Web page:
Do you have room for it. The type of home you live in and what type of backyard you have, will be a major factor in both deciding on what type of dog you should get. Add to this whether or not you're prepared to exercise the dog, if you don't have the room to let it run free in the backyard. If you can't supply the room for a dog to run or are not willing to exercise them on a regular basis then a dog is not right for you.
Are you a neat freak. No matter how well prepared you are, or how well you train your dog is, there will be accidents. These can range from the normal potty training problems to digging up your prize garden, chewing your new shoes, or shedding their hair on your sofa. If you're not ready to put up with any of the above at some stage of the dog's life then perhaps a dog is not right for you.
Can you afford it. Caring for a dog means more than just paying for its meals. While dinner time scraps are a common food source, they need more than that. A well balanced diet is essential throughout their life, but particularly when they are young and still growing. Food is not the only cost though. There are also the worm tablets, vet bills, registration fees and other costs associated with caring for your pet. If you are struggling to pay your bills now you shouldn't add to those costs. All too often it's the animal that misses out on what it needs.
What about it's training. Funnily enough, dogs don't come 'pre trained' unless you are very lucky, that is. An untrained dog will be a nuisance, a hazard to himself and to humans and other dogs. If you haven't got the patience to train a dog then either get an older one who already has some manners, or don't get one at all. Not knowing how to train a dog will be no barrier to a keen dog lover because they will either take the dog to classes or learn how to train the dog themselves.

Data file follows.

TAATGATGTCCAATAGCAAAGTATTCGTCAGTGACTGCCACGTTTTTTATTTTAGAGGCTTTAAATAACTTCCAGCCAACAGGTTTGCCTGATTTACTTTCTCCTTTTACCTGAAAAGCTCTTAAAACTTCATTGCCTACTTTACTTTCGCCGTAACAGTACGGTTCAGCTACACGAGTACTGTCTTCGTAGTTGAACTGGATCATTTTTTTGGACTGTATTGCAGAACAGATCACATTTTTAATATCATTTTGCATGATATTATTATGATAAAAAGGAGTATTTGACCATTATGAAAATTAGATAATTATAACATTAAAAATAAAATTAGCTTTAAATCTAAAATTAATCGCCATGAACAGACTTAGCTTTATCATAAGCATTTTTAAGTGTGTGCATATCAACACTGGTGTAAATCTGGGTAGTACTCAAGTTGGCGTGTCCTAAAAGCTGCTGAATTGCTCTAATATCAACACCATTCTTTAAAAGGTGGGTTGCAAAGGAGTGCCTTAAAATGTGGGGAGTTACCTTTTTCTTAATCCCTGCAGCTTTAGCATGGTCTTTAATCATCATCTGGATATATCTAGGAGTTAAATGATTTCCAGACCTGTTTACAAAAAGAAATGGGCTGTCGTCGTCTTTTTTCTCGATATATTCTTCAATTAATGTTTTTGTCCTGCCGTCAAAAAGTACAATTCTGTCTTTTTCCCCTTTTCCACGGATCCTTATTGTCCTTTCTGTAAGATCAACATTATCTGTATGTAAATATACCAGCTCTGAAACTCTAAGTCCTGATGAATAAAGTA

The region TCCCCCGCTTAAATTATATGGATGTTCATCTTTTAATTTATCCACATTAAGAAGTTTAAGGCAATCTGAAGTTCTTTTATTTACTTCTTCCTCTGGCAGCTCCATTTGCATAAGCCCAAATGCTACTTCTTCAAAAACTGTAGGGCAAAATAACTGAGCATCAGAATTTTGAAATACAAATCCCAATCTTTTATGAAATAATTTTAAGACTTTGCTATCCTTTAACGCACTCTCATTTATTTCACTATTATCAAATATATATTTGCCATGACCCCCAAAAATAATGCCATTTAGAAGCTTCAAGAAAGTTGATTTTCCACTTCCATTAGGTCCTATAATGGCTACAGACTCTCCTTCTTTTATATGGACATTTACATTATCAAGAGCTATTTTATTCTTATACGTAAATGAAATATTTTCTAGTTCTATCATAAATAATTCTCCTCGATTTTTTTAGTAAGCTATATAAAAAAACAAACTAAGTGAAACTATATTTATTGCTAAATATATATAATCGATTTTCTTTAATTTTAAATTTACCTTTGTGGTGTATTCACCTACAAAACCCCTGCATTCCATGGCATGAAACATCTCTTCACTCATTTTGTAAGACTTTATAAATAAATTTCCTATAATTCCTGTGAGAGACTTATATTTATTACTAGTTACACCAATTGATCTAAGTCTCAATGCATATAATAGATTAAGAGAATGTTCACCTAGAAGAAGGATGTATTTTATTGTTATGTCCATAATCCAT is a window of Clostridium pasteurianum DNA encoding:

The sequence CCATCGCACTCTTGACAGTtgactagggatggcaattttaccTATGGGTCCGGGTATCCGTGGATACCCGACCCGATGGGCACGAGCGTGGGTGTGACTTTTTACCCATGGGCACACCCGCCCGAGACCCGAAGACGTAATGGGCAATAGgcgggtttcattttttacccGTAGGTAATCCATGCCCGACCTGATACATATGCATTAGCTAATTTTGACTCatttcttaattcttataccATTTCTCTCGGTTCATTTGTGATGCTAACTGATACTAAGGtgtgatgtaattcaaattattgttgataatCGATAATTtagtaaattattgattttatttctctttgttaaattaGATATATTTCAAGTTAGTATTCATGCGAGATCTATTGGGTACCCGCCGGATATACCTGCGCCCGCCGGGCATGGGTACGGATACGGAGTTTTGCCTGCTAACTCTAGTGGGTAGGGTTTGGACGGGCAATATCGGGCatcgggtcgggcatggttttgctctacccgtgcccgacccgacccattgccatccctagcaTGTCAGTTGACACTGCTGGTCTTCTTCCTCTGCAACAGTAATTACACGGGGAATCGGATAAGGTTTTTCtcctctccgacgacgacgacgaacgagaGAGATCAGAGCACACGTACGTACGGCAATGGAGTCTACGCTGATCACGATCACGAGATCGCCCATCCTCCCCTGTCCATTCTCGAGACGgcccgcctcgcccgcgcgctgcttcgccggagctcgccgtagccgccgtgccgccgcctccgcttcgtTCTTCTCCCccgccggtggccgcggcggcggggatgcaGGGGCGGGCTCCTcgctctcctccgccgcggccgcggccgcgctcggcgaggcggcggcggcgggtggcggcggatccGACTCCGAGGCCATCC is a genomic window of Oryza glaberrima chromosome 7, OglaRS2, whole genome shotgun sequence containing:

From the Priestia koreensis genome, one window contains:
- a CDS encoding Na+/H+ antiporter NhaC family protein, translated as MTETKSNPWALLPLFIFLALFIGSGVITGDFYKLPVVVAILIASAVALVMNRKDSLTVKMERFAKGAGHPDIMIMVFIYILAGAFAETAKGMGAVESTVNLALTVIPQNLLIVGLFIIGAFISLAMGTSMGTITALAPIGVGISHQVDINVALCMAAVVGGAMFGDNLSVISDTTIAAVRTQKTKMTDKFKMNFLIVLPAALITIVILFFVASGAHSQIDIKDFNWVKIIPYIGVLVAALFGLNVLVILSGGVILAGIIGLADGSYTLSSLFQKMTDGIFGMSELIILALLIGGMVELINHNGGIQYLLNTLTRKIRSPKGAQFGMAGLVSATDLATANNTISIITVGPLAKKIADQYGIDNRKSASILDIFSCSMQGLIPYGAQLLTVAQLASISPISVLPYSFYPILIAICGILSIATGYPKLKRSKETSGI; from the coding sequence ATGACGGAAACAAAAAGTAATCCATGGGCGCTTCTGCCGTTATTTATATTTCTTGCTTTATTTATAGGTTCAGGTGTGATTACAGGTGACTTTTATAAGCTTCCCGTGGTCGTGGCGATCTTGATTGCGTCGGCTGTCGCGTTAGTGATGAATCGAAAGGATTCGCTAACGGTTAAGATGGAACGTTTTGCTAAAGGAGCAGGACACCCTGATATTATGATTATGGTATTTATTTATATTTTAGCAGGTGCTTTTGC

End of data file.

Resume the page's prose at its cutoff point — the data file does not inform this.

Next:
And finally, Time, do you have enough. Please don't get a dog if you don't plan to spend anytime with it. Ignoring it and leaving it alone for long periods of time will bring problems as it feels bored and is unable to develop a loving relationship with you. A dog is a sociable animal that needs company preferably human, and if you can't give a dog any time then please don't get one.
These are just a few things to bear in mind when you're thinking about getting a new dog, or any new pet, come to that. If you now understand some of what is expected when you get a new dog, and you decide you still do want a dog, then yes go ahead. Provided of course you can fulfill one other key requirement. Being prepared to offer lots of love, caring and patience. The undivided loyalty, love and affection you will get back from your dog are the greatest gifts you can ever have.
Article Source: http://www.bestdogarticles.com
Debbie Boffa is a fully trained dog lover, and with a dog like Arnie, a stunningly beautiful Briard from a dog rescue, her training skills have really been put to the test. For her 'Top 10 Free Training Tips' that will create peace in your household, sign up at www.trainingdogsrus.com